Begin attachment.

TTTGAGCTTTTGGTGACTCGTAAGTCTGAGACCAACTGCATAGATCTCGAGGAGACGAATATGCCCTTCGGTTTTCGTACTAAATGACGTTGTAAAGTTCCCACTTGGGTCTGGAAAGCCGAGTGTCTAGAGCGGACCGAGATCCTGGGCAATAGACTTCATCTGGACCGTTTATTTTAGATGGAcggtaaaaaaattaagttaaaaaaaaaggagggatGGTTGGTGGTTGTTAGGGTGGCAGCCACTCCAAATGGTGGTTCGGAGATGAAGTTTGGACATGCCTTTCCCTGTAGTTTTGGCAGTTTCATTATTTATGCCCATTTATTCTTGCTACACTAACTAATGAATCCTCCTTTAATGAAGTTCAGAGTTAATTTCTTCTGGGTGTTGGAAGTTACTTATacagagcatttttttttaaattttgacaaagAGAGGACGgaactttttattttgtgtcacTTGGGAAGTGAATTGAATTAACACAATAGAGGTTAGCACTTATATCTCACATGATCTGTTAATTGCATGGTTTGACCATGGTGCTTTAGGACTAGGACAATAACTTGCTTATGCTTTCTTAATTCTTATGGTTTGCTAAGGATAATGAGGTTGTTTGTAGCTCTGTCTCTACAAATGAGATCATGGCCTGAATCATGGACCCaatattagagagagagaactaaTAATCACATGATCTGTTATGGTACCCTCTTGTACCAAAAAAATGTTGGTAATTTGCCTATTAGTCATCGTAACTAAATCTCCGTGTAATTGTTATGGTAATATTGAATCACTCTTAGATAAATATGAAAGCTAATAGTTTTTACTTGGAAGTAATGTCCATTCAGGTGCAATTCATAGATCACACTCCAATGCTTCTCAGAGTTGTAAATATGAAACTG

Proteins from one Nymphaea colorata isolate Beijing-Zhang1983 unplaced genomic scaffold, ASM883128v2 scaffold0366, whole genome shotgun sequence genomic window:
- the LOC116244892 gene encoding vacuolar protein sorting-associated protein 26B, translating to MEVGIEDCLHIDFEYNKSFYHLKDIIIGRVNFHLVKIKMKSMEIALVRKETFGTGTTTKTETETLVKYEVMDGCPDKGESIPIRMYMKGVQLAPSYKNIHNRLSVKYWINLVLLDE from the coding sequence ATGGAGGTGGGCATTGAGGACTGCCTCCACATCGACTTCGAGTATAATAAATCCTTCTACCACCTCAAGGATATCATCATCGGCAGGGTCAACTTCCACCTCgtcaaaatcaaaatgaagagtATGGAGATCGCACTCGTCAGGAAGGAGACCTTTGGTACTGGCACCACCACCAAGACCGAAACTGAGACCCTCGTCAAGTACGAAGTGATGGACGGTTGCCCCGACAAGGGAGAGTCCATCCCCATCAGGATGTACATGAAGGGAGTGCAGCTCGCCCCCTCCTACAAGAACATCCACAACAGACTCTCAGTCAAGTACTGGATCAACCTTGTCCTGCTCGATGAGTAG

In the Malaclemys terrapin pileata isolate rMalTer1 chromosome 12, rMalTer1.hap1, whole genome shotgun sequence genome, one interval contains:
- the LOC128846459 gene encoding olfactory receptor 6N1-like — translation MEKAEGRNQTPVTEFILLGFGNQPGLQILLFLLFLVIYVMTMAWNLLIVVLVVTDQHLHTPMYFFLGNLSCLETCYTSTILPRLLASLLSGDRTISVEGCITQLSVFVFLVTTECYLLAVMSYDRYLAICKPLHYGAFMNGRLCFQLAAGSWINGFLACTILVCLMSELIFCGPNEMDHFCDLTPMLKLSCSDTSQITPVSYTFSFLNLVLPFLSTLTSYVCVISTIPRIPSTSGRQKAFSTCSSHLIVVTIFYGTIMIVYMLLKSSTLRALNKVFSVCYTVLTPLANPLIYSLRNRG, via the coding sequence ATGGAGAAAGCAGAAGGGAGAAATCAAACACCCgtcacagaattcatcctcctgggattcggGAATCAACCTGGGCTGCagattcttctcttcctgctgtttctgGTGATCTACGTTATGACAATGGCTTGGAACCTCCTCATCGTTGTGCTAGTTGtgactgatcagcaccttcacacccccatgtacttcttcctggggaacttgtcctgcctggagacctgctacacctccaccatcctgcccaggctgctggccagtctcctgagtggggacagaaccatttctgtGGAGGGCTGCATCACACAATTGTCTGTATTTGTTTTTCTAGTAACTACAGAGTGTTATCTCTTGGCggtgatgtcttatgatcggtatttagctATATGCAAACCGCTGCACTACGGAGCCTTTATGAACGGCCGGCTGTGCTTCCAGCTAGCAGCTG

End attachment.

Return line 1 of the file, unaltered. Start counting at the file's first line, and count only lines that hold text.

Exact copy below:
TTTGAGCTTTTGGTGACTCGTAAGTCTGAGACCAACTGCATAGATCTCGAGGAGACGAATATGCCCTTCGGTTTTCGTACTAAATGACGTTGTAAAGTTCCCACTTGGGTCTGGAAAGCCGAGTGTCTAGAGCGGACCGAGATCCTGGGCAATAGACTTCATCTGGACCGTTTATTTTAGATGGAcggtaaaaaaattaagttaaaaaaaaaggagggatGGTTGGTGGTTGTTAGGGTGGCAGCCACTCCAAATGGTGGTTCGGAGATGAAGTTTGGACATGCCTTTCCCTGTAGTTTTGGCAGTTTCATTATTTATGCCCATTTATTCTTGCTACACTAACTAATGAATCCTCCTTTAATGAAGTTCAGAGTTAATTTCTTCTGGGTGTTGGAAGTTACTTATacagagcatttttttttaaattttgacaaagAGAGGACGgaactttttattttgtgtcacTTGGGAAGTGAATTGAATTAACACAATAGAGGTTAGCACTTATATCTCACATGATCTGTTAATTGCATGGTTTGACCATGGTGCTTTAGGACTAGGACAATAACTTGCTTATGCTTTCTTAATTCTTATGGTTTGCTAAGGATAATGAGGTTGTTTGTAGCTCTGTCTCTACAAATGAGATCATGGCCTGAATCATGGACCCaatattagagagagagaactaaTAATCACATGATCTGTTATGGTACCCTCTTGTACCAAAAAAATGTTGGTAATTTGCCTATTAGTCATCGTAACTAAATCTCCGTGTAATTGTTATGGTAATATTGAATCACTCTTAGATAAATATGAAAGCTAATAGTTTTTACTTGGAAGTAATGTCCATTCAGGTGCAATTCATAGATCACACTCCAATGCTTCTCAGAGTTGTAAATATGAAACTG